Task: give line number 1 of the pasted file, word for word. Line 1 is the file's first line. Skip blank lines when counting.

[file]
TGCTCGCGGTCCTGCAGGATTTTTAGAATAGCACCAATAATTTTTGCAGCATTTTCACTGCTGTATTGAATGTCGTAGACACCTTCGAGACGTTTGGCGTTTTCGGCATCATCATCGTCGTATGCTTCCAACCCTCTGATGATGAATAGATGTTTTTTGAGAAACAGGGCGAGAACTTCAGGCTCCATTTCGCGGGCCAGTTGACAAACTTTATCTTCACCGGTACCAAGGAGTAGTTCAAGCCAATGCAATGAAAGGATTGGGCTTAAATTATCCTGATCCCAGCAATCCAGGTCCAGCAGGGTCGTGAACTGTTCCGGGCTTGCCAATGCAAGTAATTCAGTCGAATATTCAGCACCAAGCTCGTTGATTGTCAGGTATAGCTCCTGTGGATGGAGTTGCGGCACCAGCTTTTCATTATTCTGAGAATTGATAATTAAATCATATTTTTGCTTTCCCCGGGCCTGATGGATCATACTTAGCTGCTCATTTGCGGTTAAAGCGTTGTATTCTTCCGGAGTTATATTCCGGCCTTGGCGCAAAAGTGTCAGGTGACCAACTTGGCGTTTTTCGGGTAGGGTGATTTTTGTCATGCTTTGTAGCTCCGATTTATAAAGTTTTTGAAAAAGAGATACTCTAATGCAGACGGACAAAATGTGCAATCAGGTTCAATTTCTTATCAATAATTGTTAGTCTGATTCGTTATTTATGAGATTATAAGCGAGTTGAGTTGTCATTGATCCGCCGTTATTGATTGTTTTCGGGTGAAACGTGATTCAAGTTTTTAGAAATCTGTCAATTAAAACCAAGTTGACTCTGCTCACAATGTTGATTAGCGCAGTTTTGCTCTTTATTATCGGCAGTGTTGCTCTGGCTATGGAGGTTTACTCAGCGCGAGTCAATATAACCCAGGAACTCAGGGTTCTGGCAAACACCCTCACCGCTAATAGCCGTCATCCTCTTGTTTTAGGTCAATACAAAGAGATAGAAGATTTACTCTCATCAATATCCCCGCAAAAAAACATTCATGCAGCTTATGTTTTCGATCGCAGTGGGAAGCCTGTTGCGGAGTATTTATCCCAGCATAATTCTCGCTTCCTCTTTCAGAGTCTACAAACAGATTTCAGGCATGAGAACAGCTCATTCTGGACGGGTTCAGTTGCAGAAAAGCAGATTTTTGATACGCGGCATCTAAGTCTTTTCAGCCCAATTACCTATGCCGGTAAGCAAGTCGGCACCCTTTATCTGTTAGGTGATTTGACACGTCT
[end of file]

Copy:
TGCTCGCGGTCCTGCAGGATTTTTAGAATAGCACCAATAATTTTTGCAGCATTTTCACTGCTGTATTGAATGTCGTAGACACCTTCGAGACGTTTGGCGTTTTCGGCATCATCATCGTCGTATGCTTCCAACCCTCTGATGATGAATAGATGTTTTTTGAGAAACAGGGCGAGAACTTCAGGCTCCATTTCGCGGGCCAGTTGACAAACTTTATCTTCACCGGTACCAAGGAGTAGTTCAAGCCAATGCAATGAAAGGATTGGGCTTAAATTATCCTGATCCCAGCAATCCAGGTCCAGCAGGGTCGTGAACTGTTCCGGGCTTGCCAATGCAAGTAATTCAGTCGAATATTCAGCACCAAGCTCGTTGATTGTCAGGTATAGCTCCTGTGGATGGAGTTGCGGCACCAGCTTTTCATTATTCTGAGAATTGATAATTAAATCATATTTTTGCTTTCCCCGGGCCTGATGGATCATACTTAGCTGCTCATTTGCGGTTAAAGCGTTGTATTCTTCCGGAGTTATATTCCGGCCTTGGCGCAAAAGTGTCAGGTGACCAACTTGGCGTTTTTCGGGTAGGGTGATTTTTGTCATGCTTTGTAGCTCCGATTTATAAAGTTTTTGAAAAAGAGATACTCTAATGCAGACGGACAAAATGTGCAATCAGGTTCAATTTCTTATCAATAATTGTTAGTCTGATTCGTTATTTATGAGATTATAAGCGAGTTGAGTTGTCATTGATCCGCCGTTATTGATTGTTTTCGGGTGAAACGTGATTCAAGTTTTTAGAAATCTGTCAATTAAAACCAAGTTGACTCTGCTCACAATGTTGATTAGCGCAGTTTTGCTCTTTATTATCGGCAGTGTTGCTCTGGCTATGGAGGTTTACTCAGCGCGAGTCAATATAACCCAGGAACTCAGGGTTCTGGCAAACACCCTCACCGCTAATAGCCGTCATCCTCTTGTTTTAGGTCAATACAAAGAGATAGAAGATTTACTCTCATCAATATCCCCGCAAAAAAACATTCATGCAGCTTATGTTTTCGATCGCAGTGGGAAGCCTGTTGCGGAGTATTTATCCCAGCATAATTCTCGCTTCCTCTTTCAGAGTCTACAAACAGATTTCAGGCATGAGAACAGCTCATTCTGGACGGGTTCAGTTGCAGAAAAGCAGATTTTTGATACGCGGCATCTAAGTCTTTTCAGCCCAATTACCTATGCCGGTAAGCAAGTCGGCACCCTTTATCTGTTAGGTGATTTGACACGTCT